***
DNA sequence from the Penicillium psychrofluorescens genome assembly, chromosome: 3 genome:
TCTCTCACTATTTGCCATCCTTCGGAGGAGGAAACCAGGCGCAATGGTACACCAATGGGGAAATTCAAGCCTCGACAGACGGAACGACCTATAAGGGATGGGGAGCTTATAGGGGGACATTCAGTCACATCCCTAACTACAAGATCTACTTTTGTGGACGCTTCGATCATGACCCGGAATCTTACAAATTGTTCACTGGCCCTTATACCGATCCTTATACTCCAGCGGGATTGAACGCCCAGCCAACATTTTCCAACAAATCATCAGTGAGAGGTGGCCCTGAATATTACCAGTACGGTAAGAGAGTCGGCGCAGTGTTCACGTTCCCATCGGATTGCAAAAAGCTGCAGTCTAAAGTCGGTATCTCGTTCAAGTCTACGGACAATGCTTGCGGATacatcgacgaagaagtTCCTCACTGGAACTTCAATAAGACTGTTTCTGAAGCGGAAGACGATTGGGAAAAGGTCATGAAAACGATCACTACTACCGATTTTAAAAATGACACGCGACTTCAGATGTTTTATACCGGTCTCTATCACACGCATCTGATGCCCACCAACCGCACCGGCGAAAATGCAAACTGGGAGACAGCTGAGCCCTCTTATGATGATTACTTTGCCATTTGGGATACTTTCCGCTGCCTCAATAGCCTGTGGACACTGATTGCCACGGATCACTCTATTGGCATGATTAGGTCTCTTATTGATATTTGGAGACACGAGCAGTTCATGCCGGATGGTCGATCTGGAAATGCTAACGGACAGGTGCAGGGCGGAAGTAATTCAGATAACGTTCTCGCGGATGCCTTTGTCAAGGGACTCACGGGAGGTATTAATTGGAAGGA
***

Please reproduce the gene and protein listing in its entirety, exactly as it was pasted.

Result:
DNA sequence from the Penicillium psychrofluorescens genome assembly, chromosome: 3 genome:
TCTCTCACTATTTGCCATCCTTCGGAGGAGGAAACCAGGCGCAATGGTACACCAATGGGGAAATTCAAGCCTCGACAGACGGAACGACCTATAAGGGATGGGGAGCTTATAGGGGGACATTCAGTCACATCCCTAACTACAAGATCTACTTTTGTGGACGCTTCGATCATGACCCGGAATCTTACAAATTGTTCACTGGCCCTTATACCGATCCTTATACTCCAGCGGGATTGAACGCCCAGCCAACATTTTCCAACAAATCATCAGTGAGAGGTGGCCCTGAATATTACCAGTACGGTAAGAGAGTCGGCGCAGTGTTCACGTTCCCATCGGATTGCAAAAAGCTGCAGTCTAAAGTCGGTATCTCGTTCAAGTCTACGGACAATGCTTGCGGATacatcgacgaagaagtTCCTCACTGGAACTTCAATAAGACTGTTTCTGAAGCGGAAGACGATTGGGAAAAGGTCATGAAAACGATCACTACTACCGATTTTAAAAATGACACGCGACTTCAGATGTTTTATACCGGTCTCTATCACACGCATCTGATGCCCACCAACCGCACCGGCGAAAATGCAAACTGGGAGACAGCTGAGCCCTCTTATGATGATTACTTTGCCATTTGGGATACTTTCCGCTGCCTCAATAGCCTGTGGACACTGATTGCCACGGATCACTCTATTGGCATGATTAGGTCTCTTATTGATATTTGGAGACACGAGCAGTTCATGCCGGATGGTCGATCTGGAAATGCTAACGGACAGGTGCAGGGCGGAAGTAATTCAGATAACGTTCTCGCGGATGCCTTTGTCAAGGGACTCACGGGAGGTATTAATTGGAAGGA